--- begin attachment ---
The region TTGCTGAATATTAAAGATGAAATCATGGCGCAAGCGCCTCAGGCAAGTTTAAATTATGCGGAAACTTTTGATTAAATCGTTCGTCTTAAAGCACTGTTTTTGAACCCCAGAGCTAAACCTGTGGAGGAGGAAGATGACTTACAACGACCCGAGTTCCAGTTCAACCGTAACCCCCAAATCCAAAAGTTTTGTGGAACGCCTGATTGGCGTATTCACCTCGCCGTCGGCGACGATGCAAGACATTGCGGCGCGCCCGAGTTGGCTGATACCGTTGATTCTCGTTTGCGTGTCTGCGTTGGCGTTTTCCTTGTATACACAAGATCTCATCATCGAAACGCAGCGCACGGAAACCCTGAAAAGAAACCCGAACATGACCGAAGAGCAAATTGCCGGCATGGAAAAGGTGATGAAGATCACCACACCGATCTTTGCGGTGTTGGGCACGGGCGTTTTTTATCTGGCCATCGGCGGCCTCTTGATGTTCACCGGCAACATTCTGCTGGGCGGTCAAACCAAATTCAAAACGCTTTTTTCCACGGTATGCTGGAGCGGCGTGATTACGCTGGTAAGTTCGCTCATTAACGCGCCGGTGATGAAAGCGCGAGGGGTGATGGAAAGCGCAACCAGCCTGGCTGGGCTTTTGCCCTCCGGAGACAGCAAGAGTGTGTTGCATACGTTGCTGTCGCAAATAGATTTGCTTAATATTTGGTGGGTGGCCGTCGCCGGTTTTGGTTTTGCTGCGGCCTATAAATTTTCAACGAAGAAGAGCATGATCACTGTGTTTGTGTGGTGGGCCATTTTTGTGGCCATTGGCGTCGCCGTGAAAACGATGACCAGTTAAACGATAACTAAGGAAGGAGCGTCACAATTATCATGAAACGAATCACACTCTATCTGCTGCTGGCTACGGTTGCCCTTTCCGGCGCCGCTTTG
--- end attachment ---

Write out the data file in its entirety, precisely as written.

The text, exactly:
The region TTGCTGAATATTAAAGATGAAATCATGGCGCAAGCGCCTCAGGCAAGTTTAAATTATGCGGAAACTTTTGATTAAATCGTTCGTCTTAAAGCACTGTTTTTGAACCCCAGAGCTAAACCTGTGGAGGAGGAAGATGACTTACAACGACCCGAGTTCCAGTTCAACCGTAACCCCCAAATCCAAAAGTTTTGTGGAACGCCTGATTGGCGTATTCACCTCGCCGTCGGCGACGATGCAAGACATTGCGGCGCGCCCGAGTTGGCTGATACCGTTGATTCTCGTTTGCGTGTCTGCGTTGGCGTTTTCCTTGTATACACAAGATCTCATCATCGAAACGCAGCGCACGGAAACCCTGAAAAGAAACCCGAACATGACCGAAGAGCAAATTGCCGGCATGGAAAAGGTGATGAAGATCACCACACCGATCTTTGCGGTGTTGGGCACGGGCGTTTTTTATCTGGCCATCGGCGGCCTCTTGATGTTCACCGGCAACATTCTGCTGGGCGGTCAAACCAAATTCAAAACGCTTTTTTCCACGGTATGCTGGAGCGGCGTGATTACGCTGGTAAGTTCGCTCATTAACGCGCCGGTGATGAAAGCGCGAGGGGTGATGGAAAGCGCAACCAGCCTGGCTGGGCTTTTGCCCTCCGGAGACAGCAAGAGTGTGTTGCATACGTTGCTGTCGCAAATAGATTTGCTTAATATTTGGTGGGTGGCCGTCGCCGGTTTTGGTTTTGCTGCGGCCTATAAATTTTCAACGAAGAAGAGCATGATCACTGTGTTTGTGTGGTGGGCCATTTTTGTGGCCATTGGCGTCGCCGTGAAAACGATGACCAGTTAAACGATAACTAAGGAAGGAGCGTCACAATTATCATGAAACGAATCACACTCTATCTGCTGCTGGCTACGGTTGCCCTTTCCGGCGCCGCTTTG